Madang Yacht Club
In 1964 I arrived in the Territory of Papua New Guinea to fly for Trans Australia Airlines (TAA). As I was dual endorsed for flying DC3s and Bristol Freighters and would be of maximum use in Madang, in May 1964 my family and I were transferred from Lae to Madang on permanent posting. We were lucky to be placed in a newly-completed house on the harbour’s edge.
Shortly after our arrival, I noted two yachts occasionally sailing on the harbour. Having sailed for four years at Beaumaris in Australia, the attraction of being out on Madang’s extensive harbour beckoned. How could I get a yacht to use? One of the yachtsmen was the local accountant, Paul O’Hare, and I approached him for advice. My initial proposal was to buy a kit boat, but this wasn’t necessary as Paul told me there was a yacht in Madang available for immediate purchase.
Located on the edge of an inlet was the Mandated Airlines hostel, where Paul showed me a 16-foot Hornet yacht just pulled up near the water’s edge. The rigging seemed complete, the mast and sails were lying on the deck and the entire boat was full of rainwater.
As an amateur boat builder, I was horrified. Fresh water can rot the plywood lining of boats, but I could see it had potential to be dried out and repaired, so I bought the boat and shifted it to the space under our house. The house was built on steel pipes and was elevated about four metres high, so there was plenty of space for my car and the yacht; the first priority was to dry it out.
After some difficult boat building problems, we finally launched the red and white painted boat, with a new name ‘Little Audrey’. When Audrey, my wife, was born there was a cartoon character illustrated in newspapers called ‘Little Audrey’, so the boat name was our joke.
Now full of new enthusiasm I contacted the other two yacht owners, Paul O’Hare and Rom Hemsley, and suggested we organise some sailing races on Sundays. After several social races, we became more serious in competition. I bought three red plastic buckets, filled them with white plastic packing material, attached a line to the handle and anchored them, in strategic spots around the harbour to form a triangular sailing course.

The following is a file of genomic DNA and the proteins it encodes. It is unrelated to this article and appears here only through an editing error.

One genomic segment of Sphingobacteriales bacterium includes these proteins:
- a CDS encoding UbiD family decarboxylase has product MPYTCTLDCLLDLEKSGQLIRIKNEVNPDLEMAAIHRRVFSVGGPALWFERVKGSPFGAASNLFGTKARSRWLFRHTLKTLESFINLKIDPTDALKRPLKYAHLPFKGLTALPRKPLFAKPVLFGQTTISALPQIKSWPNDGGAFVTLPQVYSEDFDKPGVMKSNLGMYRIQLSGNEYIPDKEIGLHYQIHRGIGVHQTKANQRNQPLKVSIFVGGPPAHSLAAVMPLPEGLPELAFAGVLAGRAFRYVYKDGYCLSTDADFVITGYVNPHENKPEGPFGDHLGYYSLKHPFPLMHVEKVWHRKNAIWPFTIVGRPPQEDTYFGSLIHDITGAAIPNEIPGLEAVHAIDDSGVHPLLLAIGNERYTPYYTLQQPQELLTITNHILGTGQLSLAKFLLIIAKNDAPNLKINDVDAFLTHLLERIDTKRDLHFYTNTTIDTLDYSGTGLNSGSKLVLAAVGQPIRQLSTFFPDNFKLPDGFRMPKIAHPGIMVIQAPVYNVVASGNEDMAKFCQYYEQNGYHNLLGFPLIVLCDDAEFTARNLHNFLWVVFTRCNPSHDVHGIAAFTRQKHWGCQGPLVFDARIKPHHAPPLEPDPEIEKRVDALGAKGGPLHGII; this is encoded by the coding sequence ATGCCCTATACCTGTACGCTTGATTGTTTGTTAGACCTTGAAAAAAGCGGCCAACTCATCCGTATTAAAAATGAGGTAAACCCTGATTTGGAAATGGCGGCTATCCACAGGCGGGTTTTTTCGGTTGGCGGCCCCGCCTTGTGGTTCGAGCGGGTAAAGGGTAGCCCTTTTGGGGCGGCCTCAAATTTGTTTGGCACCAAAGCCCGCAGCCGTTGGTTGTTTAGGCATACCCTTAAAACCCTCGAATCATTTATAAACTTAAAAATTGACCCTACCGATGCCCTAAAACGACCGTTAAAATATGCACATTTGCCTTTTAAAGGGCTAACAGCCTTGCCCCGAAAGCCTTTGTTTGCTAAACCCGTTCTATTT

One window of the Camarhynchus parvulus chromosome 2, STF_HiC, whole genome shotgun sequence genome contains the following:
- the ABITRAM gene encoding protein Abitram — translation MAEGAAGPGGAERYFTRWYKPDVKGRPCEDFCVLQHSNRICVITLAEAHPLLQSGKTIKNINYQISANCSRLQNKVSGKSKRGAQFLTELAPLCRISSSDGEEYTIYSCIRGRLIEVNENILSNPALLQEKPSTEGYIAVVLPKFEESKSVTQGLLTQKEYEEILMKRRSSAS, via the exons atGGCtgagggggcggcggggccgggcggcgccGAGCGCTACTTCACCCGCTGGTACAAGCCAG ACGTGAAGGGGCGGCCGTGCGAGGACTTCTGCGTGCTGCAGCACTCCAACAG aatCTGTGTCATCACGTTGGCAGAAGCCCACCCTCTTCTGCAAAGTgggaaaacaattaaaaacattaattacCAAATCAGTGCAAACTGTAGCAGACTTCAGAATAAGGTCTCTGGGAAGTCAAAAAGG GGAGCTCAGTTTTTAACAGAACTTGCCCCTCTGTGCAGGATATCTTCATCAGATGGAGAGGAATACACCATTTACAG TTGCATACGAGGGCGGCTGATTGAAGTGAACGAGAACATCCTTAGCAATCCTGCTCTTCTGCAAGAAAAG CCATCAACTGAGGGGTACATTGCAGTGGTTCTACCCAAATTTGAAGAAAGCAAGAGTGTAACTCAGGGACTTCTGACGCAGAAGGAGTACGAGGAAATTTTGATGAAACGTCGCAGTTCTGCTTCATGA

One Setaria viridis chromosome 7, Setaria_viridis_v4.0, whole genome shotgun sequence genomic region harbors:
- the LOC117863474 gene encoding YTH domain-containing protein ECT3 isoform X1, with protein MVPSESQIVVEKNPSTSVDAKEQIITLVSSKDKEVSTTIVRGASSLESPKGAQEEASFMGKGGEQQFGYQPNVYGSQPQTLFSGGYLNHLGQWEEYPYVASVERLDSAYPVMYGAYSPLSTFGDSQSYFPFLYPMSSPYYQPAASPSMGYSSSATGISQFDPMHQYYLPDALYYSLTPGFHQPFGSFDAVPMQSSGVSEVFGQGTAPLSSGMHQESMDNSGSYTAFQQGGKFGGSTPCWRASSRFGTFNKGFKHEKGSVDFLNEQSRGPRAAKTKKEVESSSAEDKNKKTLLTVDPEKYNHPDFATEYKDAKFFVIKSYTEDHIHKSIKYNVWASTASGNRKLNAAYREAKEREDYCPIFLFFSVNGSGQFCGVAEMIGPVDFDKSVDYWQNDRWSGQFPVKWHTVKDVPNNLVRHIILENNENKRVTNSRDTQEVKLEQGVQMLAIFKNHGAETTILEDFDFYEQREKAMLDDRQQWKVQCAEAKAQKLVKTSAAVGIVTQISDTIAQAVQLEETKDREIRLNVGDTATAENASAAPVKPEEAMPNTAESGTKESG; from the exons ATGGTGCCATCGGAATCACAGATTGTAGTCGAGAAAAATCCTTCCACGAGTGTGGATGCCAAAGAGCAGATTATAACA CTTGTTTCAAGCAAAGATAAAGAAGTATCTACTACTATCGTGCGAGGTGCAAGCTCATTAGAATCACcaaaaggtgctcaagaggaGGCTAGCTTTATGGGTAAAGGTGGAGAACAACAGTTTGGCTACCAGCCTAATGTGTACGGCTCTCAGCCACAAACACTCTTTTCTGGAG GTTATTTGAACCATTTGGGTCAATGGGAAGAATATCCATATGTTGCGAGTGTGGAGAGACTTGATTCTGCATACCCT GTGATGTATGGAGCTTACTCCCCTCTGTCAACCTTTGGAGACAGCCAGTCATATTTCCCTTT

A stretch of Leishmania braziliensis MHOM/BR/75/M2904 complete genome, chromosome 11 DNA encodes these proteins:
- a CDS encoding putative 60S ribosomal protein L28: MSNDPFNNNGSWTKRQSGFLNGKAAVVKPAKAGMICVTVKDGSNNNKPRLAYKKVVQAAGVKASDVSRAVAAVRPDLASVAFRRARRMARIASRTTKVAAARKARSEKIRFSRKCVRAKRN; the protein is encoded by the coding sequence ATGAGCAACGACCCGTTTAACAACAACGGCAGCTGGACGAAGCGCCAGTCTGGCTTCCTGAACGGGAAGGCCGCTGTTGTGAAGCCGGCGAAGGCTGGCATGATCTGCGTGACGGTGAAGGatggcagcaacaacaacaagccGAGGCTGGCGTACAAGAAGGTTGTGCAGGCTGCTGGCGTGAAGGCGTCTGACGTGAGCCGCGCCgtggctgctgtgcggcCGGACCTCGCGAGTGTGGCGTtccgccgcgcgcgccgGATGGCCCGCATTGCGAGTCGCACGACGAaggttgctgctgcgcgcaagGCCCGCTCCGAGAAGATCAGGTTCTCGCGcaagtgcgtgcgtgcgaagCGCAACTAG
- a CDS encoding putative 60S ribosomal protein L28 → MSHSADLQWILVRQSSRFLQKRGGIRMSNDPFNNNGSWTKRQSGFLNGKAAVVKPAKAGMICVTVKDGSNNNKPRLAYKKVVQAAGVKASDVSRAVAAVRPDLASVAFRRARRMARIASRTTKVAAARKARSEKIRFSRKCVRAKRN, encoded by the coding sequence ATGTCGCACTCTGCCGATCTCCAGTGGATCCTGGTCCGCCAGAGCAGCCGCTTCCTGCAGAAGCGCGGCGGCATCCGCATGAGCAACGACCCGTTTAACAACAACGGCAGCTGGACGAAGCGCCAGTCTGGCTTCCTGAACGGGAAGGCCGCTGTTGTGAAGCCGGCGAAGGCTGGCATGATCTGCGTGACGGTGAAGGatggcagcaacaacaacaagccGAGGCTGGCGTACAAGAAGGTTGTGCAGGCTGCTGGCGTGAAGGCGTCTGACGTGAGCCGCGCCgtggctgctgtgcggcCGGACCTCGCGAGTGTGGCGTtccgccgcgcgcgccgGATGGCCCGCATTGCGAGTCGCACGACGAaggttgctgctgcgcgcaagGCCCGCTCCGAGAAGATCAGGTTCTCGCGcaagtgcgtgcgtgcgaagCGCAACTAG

Our yachts, sailing in competition, sparked interest from other residents. Not only Europeans, but also the younger native youths who decked some canoes with a mast and triangular sail. Soon we were approached by other folk with questions about the availability of other boats.
We three discussed the possibility of forming an official Madang Yacht Club, and it was suggested that the meeting be held at the Madang Club.
The first meeting was attended by a very small group, but we did achieve our club formation plan. The Harbour Master, Bill Gibson, was nominated as Commodore, and we decided to claim the equipment left by a previous water-skiing club. The only useful asset we gained here was a floating timber ski jump which, if lowered down flat and supported with empty fuel drums, could be used as a pontoon.
To assist the club, I offered members the use of space below our house to store their boats and I advised them I intended building a launching ramp alongside our house. This ramp project alone took some organising, as the ground level was about two metres above the water level. One Saturday afternoon I hired some TAA employees, who usually loaded our planes at the airport. They dug a sloping ramp about five-metres long down to the water. For the ramp we bought timber from a sawmill in Goroka and I carried the planks to Madang as backload on an empty DC3. We constructed a suitable wooden grid over the ramp. This lasted only a short time, as the tropical teredo worm burrowed into the wood and caused it to collapse. This pushed the members into a working bee to seal the ramp with smooth concrete. One disadvantage of the concrete was the growth of algae, which made it slippery but now, using two rubber rollers, it was easy to launch our yachts.
My next surprise came the following week. The Harbour Master’s boat pulled in alongside the ramp and his crew erected a steel frame designed as a signal mast complete with flag lanyards. This was set up directly in front of the house close to the water.
Our Commodore, Bill, proved to be our club’s greatest asset. As he was a friend of all the regular cargo boat captains, he arranged boat transport, as deck cargo back to Madang, for any yachts we purchased in Lae or Port Moresby.